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If Your Pets Could Talk, Here’s What They’d Say

If Your Pets Could Talk, Here’s What They’d Say

Two Things Your Pets Want You to Know by Kara of Pet’s Eye

I talk to hundreds of animals a year. These are the two most important things they want you to know:

Do you have a pet who needs a better job or you need help loving where she is or just want to know more about the inner lives of your pack? I can help. (949) 282-3506. Mention Radiance Magazine for a discount.

At her owner’s counseling practice, Chihuahua Andi acts as an ambassador to the patients—and behaves calmly. At home, however, there is no structure and, as a natural “beta” dog who doesn’t really want to be in charge, Andi becomes whiny, anxious and barky in order to control a home that has no rules.

Dogs, cats and horses need solid jobs. Dogs need training and a routine. If not, they’ll choose their own rules, which can get disastrous.

Owners often ruin a pet by being overly affectionate, talking in baby voices and smothering them. In the animal world, this fawning behavior tells your pet he is your leader. Make them work for those strokes, the treats and then reward them with affection.

“Love me for me.”

We all have a mental image of the ideal cat, dog, horse or bird we want and didn’t get. Whether it’s the dog we bought for agility, who hates it and we’re disappointed, or the goofball cat who gets stuck behind the fridge more than once, we must learn to love the soul they are. I admit to getting annoyed at my cats, who prefer very little petting, because I like affection. But I know they love me. They’re just not “huggers” and that is my problem, not theirs.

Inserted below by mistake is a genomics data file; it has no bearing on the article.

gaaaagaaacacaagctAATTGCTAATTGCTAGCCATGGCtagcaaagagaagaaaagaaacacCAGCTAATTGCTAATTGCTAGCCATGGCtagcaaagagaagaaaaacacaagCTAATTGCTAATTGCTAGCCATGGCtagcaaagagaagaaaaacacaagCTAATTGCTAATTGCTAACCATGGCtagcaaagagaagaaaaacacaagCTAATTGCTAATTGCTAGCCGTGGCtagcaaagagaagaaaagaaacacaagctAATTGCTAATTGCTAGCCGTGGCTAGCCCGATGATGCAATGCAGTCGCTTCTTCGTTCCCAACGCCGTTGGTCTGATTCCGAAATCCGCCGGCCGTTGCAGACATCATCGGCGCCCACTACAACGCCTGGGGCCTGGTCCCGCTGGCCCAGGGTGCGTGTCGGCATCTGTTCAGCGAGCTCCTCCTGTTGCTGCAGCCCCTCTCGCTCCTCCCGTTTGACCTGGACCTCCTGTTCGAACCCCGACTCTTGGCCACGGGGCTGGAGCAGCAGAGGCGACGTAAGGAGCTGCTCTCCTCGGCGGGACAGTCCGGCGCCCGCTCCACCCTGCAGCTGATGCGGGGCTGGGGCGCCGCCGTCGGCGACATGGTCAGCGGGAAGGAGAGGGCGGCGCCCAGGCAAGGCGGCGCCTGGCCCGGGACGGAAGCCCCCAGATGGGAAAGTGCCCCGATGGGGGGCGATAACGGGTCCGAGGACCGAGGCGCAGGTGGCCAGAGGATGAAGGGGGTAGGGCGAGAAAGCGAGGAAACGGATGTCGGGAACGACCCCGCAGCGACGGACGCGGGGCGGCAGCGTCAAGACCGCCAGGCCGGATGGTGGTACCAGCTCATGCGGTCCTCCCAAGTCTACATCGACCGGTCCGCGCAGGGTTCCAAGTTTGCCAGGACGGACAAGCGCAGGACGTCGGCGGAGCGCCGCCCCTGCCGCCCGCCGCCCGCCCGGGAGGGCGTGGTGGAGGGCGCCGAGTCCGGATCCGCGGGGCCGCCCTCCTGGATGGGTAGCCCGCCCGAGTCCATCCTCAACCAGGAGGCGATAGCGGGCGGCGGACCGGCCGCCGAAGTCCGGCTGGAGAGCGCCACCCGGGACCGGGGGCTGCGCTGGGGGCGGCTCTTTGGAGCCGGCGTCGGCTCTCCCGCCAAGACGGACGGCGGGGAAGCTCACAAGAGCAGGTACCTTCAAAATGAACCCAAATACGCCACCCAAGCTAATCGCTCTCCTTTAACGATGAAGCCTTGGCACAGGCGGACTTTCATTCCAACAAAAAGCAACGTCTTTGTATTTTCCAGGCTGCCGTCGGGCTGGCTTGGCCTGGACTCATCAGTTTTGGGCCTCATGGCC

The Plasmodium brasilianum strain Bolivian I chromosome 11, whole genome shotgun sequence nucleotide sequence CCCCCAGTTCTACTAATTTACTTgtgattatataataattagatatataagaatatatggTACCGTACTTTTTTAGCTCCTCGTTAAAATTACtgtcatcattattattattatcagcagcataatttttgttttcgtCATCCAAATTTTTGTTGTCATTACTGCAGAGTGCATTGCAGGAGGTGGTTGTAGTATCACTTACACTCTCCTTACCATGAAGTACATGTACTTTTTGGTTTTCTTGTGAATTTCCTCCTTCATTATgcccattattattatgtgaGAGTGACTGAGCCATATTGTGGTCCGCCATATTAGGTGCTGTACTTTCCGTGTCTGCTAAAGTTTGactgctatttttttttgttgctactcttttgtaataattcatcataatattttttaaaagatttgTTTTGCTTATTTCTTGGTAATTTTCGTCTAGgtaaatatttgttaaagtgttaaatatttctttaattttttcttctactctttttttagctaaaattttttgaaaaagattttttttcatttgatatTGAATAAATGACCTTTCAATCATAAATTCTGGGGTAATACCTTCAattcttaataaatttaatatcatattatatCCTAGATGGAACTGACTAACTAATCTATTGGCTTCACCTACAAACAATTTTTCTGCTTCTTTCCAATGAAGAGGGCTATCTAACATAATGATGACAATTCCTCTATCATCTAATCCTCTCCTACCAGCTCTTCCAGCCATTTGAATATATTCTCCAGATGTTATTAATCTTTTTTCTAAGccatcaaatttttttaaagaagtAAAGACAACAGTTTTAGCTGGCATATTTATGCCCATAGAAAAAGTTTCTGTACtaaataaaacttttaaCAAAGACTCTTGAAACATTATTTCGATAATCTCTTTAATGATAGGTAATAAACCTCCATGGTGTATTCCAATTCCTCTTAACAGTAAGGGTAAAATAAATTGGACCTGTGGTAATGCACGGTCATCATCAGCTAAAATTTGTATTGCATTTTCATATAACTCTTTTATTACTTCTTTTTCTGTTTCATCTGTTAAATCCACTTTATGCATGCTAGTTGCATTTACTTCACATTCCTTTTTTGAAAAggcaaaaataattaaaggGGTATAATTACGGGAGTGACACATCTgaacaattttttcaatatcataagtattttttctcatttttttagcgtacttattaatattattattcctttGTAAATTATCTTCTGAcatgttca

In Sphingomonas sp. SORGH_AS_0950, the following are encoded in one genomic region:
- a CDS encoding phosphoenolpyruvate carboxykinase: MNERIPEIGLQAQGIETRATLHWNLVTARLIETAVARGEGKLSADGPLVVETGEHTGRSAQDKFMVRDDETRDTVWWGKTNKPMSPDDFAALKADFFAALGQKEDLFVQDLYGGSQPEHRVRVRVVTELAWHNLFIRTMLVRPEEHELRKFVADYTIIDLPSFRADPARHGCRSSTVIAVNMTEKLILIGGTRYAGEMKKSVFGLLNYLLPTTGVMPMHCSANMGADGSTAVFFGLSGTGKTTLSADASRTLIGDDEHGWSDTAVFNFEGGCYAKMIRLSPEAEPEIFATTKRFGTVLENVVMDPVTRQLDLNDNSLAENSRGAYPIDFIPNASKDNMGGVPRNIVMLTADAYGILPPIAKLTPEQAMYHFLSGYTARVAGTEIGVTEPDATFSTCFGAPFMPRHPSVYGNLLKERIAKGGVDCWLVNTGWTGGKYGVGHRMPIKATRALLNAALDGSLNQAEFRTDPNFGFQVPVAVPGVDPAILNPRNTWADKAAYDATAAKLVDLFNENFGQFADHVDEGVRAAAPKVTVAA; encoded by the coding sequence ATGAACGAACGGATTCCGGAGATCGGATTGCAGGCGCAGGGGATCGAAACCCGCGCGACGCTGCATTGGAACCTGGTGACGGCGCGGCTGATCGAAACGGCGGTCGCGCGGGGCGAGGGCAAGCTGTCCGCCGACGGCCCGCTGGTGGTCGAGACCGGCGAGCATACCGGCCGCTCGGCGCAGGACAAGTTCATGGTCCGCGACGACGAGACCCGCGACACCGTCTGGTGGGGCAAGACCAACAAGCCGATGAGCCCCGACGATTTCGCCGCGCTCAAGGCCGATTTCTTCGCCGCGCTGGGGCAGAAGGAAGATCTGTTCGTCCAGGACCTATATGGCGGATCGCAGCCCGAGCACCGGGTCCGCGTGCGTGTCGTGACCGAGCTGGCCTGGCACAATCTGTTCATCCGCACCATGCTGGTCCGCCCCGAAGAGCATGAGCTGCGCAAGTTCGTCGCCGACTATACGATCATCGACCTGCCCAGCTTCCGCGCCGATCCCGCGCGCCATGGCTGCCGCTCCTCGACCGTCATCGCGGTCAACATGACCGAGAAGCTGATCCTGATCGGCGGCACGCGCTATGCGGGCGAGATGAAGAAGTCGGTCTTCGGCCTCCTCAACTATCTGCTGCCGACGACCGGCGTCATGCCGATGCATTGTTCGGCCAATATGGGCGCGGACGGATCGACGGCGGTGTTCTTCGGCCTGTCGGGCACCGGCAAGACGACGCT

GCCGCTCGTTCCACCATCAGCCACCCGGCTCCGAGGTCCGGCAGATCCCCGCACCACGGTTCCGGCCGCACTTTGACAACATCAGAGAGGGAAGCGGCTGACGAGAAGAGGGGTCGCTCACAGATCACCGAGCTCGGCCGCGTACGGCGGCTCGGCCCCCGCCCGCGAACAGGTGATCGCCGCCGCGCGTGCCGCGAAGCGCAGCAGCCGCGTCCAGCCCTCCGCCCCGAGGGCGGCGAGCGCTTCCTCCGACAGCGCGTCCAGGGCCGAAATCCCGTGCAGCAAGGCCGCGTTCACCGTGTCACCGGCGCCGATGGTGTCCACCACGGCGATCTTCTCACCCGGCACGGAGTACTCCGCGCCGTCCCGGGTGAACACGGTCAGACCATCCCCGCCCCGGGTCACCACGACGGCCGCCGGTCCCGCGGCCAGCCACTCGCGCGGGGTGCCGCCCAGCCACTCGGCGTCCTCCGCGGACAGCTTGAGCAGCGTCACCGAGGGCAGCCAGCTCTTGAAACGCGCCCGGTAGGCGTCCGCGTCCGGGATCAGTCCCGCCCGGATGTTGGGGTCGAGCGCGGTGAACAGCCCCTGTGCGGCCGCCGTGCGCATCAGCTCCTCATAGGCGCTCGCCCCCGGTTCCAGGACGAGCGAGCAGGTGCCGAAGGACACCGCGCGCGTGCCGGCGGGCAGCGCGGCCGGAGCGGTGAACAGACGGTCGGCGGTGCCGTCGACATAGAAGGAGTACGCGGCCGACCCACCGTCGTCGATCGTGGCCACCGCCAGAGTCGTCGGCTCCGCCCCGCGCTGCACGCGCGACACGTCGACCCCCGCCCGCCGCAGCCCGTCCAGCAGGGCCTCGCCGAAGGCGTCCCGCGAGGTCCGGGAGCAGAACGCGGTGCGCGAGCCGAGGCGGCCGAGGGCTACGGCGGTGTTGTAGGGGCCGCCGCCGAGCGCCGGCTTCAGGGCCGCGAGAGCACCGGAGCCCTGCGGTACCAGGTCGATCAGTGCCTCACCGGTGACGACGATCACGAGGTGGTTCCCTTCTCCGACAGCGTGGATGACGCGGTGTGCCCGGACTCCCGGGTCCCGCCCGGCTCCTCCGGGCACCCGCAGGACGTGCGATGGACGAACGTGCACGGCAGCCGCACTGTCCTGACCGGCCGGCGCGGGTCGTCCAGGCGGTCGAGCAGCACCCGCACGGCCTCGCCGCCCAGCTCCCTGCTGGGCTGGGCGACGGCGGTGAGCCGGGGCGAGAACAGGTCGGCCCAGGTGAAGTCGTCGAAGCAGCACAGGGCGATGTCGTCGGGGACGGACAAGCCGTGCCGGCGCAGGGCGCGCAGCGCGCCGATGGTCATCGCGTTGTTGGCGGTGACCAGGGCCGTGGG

Start loving that animal exactly where she is and she will open up. One month after you accept your aloof Russian Blue, she’ll be sleeping at the corner of the bed she once avoided. When you finally decide to keep that terribly abused Akita mix and stop whining about why he shakes after you’ve treated him so well, the day he stops shaking will come sooner.

Most importantly, don’t expect your second pet to live up to the first. The second house-pet often feels inferior. This can even happen in a home where one dog or cat passed away and another was adopted. When animals feel compared, it creates anxiety. Giving each pet a different job, sending them images of great behavior and positively affirming their pawesomeness will reward you handsomely.

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